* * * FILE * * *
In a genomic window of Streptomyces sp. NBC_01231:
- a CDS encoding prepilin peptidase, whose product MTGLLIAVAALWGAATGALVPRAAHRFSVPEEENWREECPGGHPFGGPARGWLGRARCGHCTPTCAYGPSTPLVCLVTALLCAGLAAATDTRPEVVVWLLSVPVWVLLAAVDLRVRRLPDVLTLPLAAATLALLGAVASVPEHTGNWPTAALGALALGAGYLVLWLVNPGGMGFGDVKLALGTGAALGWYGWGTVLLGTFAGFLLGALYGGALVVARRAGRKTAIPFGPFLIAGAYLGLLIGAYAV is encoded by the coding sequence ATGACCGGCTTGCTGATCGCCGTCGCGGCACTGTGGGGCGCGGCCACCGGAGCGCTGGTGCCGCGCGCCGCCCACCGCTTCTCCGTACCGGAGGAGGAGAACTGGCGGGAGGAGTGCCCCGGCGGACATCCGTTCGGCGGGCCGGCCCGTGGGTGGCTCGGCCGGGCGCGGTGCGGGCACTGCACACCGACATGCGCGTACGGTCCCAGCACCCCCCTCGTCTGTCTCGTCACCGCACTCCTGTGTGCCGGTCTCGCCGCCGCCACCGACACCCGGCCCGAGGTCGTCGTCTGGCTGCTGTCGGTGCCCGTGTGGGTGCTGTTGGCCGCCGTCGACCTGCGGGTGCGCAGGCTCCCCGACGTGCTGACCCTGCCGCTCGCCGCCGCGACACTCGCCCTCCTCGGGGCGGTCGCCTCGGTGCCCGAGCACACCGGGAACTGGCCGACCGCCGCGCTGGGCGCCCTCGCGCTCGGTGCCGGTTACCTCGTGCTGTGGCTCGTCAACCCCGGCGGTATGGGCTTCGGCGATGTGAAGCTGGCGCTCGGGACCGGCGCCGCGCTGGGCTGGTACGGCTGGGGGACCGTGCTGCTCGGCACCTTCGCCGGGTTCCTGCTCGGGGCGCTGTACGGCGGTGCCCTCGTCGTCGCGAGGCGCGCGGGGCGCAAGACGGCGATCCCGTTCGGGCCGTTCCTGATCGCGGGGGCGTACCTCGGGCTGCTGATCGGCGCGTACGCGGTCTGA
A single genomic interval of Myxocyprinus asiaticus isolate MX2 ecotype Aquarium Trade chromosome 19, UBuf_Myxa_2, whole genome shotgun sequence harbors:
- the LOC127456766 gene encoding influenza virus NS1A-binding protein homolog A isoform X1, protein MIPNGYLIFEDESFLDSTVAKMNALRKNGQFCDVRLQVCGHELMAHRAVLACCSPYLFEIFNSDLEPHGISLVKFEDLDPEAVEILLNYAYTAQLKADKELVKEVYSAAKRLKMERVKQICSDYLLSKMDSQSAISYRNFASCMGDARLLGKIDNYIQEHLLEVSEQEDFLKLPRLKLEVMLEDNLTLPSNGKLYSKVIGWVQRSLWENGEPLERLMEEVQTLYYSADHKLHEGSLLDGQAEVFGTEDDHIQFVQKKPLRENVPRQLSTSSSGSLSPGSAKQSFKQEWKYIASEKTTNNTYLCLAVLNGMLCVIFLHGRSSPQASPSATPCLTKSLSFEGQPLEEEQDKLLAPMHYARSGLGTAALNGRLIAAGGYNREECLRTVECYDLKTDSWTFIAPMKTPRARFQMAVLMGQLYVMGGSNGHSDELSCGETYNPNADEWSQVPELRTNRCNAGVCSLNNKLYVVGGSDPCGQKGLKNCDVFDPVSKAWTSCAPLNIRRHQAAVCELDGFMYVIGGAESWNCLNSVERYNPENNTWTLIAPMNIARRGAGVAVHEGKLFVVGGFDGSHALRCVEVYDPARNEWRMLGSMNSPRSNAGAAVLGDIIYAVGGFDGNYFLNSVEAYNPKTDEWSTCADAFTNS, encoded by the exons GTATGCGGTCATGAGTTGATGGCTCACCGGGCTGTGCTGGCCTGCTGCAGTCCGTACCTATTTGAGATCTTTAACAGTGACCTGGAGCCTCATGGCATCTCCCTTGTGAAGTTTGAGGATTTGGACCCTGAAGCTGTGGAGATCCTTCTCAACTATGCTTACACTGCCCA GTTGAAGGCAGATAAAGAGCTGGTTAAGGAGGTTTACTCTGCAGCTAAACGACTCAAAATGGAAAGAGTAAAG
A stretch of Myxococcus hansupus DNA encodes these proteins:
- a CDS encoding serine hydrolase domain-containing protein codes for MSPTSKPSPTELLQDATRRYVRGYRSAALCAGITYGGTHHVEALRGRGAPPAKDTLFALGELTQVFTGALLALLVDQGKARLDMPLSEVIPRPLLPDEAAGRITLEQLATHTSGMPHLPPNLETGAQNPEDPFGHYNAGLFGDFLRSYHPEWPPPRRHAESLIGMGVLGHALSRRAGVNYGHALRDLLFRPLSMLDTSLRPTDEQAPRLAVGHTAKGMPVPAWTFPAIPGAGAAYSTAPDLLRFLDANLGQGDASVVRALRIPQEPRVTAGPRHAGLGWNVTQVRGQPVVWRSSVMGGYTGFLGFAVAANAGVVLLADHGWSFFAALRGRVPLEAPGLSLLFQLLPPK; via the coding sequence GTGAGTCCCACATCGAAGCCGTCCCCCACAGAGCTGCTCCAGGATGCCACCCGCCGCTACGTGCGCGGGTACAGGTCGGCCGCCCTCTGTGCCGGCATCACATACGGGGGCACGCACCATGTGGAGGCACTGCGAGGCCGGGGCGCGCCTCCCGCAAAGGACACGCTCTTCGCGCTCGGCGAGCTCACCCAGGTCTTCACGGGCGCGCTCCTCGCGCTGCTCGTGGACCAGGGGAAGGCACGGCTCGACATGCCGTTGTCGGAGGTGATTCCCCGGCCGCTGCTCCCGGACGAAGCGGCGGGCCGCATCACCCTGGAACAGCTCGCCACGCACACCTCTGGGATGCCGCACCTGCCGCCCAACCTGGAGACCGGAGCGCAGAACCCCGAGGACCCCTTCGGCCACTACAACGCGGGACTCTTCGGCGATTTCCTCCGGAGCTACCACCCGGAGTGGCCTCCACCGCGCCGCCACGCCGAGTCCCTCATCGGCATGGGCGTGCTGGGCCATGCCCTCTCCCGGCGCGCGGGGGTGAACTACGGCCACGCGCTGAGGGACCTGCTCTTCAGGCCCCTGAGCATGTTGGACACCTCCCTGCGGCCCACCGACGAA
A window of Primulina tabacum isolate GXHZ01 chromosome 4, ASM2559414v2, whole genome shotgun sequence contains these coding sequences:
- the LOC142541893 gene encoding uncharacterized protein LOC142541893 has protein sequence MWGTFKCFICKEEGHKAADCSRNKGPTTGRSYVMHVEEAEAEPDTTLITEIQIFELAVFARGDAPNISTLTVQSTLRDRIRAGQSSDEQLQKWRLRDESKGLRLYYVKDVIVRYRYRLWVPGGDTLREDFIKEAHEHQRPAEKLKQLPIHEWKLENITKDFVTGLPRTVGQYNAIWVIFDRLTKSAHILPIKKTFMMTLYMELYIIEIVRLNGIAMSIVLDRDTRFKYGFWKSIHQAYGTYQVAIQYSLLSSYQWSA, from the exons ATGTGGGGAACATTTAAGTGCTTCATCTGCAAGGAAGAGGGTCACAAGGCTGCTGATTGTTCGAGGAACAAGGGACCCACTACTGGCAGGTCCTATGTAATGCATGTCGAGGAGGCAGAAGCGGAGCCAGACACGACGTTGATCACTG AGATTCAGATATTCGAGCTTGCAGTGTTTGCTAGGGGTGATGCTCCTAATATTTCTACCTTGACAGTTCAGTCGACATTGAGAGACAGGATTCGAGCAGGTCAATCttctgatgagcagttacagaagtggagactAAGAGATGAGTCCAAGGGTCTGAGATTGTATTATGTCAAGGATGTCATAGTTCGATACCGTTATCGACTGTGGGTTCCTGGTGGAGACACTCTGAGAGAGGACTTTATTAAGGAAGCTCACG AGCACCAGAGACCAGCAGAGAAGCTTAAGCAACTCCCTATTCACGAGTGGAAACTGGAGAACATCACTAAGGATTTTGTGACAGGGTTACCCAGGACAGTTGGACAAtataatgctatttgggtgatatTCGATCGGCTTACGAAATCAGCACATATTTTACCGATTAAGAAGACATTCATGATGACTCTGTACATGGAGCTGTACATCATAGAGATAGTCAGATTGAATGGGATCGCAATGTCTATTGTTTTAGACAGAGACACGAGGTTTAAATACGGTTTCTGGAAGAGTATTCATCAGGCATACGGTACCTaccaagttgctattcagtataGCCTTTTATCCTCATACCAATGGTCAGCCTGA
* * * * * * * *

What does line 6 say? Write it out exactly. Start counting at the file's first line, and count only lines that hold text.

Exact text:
- a CDS encoding serine hydrolase domain-containing protein codes for MSPTSKPSPTELLQDATRRYVRGYRSAALCAGITYGGTHHVEALRGRGAPPAKDTLFALGELTQVFTGALLALLVDQGKARLDMPLSEVIPRPLLPDEAAGRITLEQLATHTSGMPHLPPNLETGAQNPEDPFGHYNAGLFGDFLRSYHPEWPPPRRHAESLIGMGVLGHALSRRAGVNYGHALRDLLFRPLSMLDTSLRPTDEQAPRLAVGHTAKGMPVPAWTFPAIPGAGAAYSTAPDLLRFLDANLGQGDASVVRALRIPQEPRVTAGPRHAGLGWNVTQVRGQPVVWRSSVMGGYTGFLGFAVAANAGVVLLADHGWSFFAALRGRVPLEAPGLSLLFQLLPPK; via the coding sequence GTGAGTCCCACATCGAAGCCGTCCCCCACAGAGCTGCTCCAGGATGCCACCCGCCGCTACGTGCGCGGGTACAGGTCGGCCGCCCTCTGTGCCGGCATCACATACGGGGGCACGCACCATGTGGAGGCACTGCGAGGCCGGGGCGCGCCTCCCGCAAAGGACACGCTCTTCGCGCTCGGCGAGCTCACCCAGGTCTTCACGGGCGCGCTCCTCGCGCTGCTCGTGGACCAGGGGAAGGCACGGCTCGACATGCCGTTGTCGGAGGTGATTCCCCGGCCGCTGCTCCCGGACGAAGCGGCGGGCCGCATCACCCTGGAACAGCTCGCCACGCACACCTCTGGGATGCCGCACCTGCCGCCCAACCTGGAGACCGGAGCGCAGAACCCCGAGGACCCCTTCGGCCACTACAACGCGGGACTCTTCGGCGATTTCCTCCGGAGCTACCACCCGGAGTGGCCTCCACCGCGCCGCCACGCCGAGTCCCTCATCGGCATGGGCGTGCTGGGCCATGCCCTCTCCCGGCGCGCGGGGGTGAACTACGGCCACGCGCTGAGGGACCTGCTCTTCAGGCCCCTGAGCATGTTGGACACCTCCCTGCGGCCCACCGACGAA